he “health” of a startup’s growth can be a strong predictor of how large and valuable it can become. Our generation’s most valuable startups have all sustained a high rate of user/revenue growth over an extended period of time. As such, founders, employees and investors are all trying to figure out if their startup can achieve sustainable growth to create a large and enduring business over time.
Simply looking at top-line growth tells you relatively little. Two startups that are currently growing users or revenue 300% every year can each have different long-term prospects. It’s almost like looking at two people of the same age, height and weight, and projecting the same quality of life and longevity for both — there are many more factors that can help you make better predictions. Startups are similar, and it’s important to dig deeper into the health of a startup’s early growth and work to build the right foundation from an early stage.
Paid marketing can be a useful tool in your toolkit to accelerate an already humming flywheel. Just don’t let it be the only one.
Prior to becoming a VC at Defy, I founded two companies and was Eventbrite’s VP of growth for over six years from startup through IPO. Working across all stages from founding through to public company and advising many other startups along the way, I’ve landed on five critical factors for healthy and sustained growth that can be the difference between a startup failing, getting to a modest exit or building a valuable and enduring billion-dollar company.
Healthy engagement and retention are key
At its core, any successful product or service delivers more value to the user/customer than it costs to use (money or time). To see if your product is delivering true value, ask if it is achieving strong user engagement and customer retention. My friend and growth guru Casey Winters captures this well: “Product-market fit is retention that allows for sustained growth.”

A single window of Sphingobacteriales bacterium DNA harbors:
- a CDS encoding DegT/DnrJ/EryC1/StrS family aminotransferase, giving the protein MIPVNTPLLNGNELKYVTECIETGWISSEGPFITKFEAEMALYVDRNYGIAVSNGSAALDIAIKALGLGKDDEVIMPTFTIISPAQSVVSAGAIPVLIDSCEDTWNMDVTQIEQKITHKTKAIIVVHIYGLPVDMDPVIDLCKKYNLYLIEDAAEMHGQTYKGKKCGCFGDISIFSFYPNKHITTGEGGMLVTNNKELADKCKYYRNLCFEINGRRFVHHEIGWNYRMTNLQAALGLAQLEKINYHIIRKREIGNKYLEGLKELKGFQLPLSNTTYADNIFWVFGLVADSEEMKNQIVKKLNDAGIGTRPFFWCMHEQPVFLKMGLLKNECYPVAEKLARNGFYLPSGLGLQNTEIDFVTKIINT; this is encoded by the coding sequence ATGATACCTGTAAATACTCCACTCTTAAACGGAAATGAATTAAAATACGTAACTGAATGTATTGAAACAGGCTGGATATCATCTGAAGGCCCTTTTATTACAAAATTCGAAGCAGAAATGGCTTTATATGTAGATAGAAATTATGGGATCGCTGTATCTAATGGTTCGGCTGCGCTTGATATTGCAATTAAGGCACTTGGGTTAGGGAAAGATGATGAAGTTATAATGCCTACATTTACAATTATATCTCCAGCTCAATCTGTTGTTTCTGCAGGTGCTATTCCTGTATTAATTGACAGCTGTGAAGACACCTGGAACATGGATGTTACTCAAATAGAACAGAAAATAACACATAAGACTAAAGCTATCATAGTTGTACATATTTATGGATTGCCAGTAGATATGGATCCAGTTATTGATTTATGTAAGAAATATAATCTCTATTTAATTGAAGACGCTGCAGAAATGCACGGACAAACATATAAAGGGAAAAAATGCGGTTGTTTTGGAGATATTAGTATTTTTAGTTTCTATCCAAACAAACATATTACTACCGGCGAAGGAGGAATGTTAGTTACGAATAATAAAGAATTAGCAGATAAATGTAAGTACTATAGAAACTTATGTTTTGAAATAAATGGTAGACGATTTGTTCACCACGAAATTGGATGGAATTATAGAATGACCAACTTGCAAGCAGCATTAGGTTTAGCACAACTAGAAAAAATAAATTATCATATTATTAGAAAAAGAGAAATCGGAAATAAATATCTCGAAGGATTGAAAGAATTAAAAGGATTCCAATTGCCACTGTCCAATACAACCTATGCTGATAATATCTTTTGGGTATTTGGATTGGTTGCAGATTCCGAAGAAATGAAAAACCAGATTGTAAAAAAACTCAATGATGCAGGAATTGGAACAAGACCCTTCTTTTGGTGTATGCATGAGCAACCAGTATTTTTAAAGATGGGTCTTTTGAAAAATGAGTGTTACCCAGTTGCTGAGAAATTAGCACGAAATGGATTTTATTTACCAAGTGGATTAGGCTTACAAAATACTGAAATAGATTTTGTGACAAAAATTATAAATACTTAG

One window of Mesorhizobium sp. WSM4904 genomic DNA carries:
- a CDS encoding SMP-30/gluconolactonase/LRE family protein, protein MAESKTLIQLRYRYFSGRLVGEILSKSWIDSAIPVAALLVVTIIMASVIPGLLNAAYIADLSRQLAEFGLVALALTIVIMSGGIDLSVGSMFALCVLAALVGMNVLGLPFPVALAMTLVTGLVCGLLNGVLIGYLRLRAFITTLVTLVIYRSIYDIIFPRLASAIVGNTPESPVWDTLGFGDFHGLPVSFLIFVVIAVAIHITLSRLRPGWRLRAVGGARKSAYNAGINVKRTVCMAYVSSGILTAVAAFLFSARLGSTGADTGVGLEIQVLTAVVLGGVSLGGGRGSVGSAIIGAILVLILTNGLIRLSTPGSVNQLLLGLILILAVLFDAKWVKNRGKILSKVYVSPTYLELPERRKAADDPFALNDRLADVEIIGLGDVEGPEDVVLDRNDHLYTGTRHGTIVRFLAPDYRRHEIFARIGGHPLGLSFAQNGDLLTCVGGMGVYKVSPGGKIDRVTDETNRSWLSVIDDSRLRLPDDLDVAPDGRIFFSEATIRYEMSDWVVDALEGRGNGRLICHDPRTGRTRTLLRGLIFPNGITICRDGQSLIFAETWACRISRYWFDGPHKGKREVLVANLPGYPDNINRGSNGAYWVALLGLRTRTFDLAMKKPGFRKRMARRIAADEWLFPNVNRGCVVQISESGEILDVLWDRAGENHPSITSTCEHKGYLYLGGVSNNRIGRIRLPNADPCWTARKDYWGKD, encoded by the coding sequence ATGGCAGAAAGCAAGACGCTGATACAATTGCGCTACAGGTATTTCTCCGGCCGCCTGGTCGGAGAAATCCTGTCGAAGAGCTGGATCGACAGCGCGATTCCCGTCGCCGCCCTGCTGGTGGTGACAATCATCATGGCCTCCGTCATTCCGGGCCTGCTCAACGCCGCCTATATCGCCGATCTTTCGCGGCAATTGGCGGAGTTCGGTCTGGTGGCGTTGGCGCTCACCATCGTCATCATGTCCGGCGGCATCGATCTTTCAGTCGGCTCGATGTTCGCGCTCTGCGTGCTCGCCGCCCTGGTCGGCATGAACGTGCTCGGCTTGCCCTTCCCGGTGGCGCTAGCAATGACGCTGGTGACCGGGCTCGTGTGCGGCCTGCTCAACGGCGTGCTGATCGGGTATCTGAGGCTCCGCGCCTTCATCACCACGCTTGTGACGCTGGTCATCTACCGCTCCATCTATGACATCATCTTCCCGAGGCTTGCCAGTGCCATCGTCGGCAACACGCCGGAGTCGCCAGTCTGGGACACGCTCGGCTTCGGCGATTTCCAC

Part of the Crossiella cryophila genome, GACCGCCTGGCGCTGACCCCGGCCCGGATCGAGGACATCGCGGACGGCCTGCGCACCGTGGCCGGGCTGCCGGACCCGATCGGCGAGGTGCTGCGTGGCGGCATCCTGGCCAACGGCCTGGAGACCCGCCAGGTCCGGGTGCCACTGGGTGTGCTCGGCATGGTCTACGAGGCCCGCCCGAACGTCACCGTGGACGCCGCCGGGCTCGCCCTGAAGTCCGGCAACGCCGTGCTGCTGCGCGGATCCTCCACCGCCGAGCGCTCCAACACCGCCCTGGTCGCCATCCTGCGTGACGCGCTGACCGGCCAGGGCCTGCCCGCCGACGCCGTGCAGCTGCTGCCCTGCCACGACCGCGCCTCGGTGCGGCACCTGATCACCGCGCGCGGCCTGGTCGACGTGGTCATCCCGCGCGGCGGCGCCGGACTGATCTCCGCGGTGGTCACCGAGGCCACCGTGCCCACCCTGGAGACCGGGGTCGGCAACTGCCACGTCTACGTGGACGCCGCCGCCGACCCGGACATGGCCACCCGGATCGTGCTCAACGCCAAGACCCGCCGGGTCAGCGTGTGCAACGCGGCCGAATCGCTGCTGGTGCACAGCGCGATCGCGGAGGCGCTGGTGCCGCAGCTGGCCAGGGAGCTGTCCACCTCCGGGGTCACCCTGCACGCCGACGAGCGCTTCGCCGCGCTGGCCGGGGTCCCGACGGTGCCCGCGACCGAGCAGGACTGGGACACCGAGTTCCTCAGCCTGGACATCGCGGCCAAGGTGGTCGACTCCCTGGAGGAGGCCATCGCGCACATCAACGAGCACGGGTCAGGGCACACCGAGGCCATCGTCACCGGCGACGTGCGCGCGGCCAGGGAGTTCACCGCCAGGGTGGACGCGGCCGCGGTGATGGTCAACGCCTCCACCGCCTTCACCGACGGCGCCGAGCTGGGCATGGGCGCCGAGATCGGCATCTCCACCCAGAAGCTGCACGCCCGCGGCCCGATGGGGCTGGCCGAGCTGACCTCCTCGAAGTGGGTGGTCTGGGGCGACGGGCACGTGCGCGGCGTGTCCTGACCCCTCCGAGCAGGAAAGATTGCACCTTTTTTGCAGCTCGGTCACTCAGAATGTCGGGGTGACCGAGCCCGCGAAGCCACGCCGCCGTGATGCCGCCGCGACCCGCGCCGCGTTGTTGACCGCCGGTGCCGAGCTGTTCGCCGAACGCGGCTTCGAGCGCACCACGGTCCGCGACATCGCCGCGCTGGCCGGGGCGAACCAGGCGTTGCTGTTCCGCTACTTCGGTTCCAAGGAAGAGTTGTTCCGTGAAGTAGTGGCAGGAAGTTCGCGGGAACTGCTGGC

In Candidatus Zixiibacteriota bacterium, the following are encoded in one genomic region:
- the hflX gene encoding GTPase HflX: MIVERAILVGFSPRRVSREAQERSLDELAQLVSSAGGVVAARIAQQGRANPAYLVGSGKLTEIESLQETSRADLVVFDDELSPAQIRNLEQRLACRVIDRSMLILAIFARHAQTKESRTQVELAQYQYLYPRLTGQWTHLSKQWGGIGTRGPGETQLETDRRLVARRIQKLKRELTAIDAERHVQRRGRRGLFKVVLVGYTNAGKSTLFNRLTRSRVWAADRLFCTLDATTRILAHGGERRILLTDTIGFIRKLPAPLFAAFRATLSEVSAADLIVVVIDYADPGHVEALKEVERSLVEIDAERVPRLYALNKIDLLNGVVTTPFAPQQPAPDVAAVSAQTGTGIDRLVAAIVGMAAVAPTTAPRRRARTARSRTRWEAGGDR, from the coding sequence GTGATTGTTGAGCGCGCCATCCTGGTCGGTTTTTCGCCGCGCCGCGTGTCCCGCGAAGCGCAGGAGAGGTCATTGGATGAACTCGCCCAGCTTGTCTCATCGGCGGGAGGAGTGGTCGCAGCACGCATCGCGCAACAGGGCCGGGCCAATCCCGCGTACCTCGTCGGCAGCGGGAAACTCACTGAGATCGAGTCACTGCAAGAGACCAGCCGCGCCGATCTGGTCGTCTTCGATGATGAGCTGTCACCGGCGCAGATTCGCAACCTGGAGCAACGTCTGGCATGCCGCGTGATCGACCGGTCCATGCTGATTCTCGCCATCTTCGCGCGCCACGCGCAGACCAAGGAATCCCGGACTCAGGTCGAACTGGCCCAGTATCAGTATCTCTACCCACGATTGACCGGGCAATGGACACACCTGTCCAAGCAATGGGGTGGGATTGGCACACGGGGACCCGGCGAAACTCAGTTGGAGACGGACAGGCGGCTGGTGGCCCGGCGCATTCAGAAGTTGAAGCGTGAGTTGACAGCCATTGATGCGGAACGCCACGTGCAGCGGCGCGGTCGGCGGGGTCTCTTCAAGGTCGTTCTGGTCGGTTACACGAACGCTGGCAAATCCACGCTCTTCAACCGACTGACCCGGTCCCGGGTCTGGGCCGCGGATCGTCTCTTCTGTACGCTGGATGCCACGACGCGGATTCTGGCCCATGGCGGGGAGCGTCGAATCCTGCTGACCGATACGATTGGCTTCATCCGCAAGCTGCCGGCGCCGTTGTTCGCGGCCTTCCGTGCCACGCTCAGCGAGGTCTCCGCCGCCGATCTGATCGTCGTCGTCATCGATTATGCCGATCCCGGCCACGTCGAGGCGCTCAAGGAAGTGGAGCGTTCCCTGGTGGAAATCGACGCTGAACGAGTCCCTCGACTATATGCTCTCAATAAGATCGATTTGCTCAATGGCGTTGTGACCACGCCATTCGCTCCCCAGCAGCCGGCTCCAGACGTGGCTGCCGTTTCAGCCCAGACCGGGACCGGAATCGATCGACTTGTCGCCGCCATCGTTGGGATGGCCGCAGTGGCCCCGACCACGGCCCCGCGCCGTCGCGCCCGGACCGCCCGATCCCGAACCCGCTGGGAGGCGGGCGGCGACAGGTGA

Consumer startups can evaluate this via through cohort-based retention analysis of how frequently customers use the service, and how long they are retained for. SaaS businesses should be talking with customers often to gauge their happiness while also looking at logo retention as well as gross and net revenue retention — ideally, the business should show early signs of being a net-negative churn business, wherein revenue from existing customers actually grows over time, even after accounting for churned customers.
Many people incorrectly think “startup growth = customer acquisition.” In reality, retention is the most fundamental aspect underlying sustainable growth.
Customer obsession creates “pull” from the market
Customer obsession, plus organic pull from the market, are indicators of early product-market fit and signals of future growth potential.
Here are a couple ways to measure this:
See if a healthy percentage of the business is growing without paid spend, generally through word of mouth or some other form of virality. If your business is seeing more than 50% organic growth at a fast rate (200% to 300%+ year over year), you’re solving people’s needs well enough that they’re now sharing with others and creating a positive viral effect.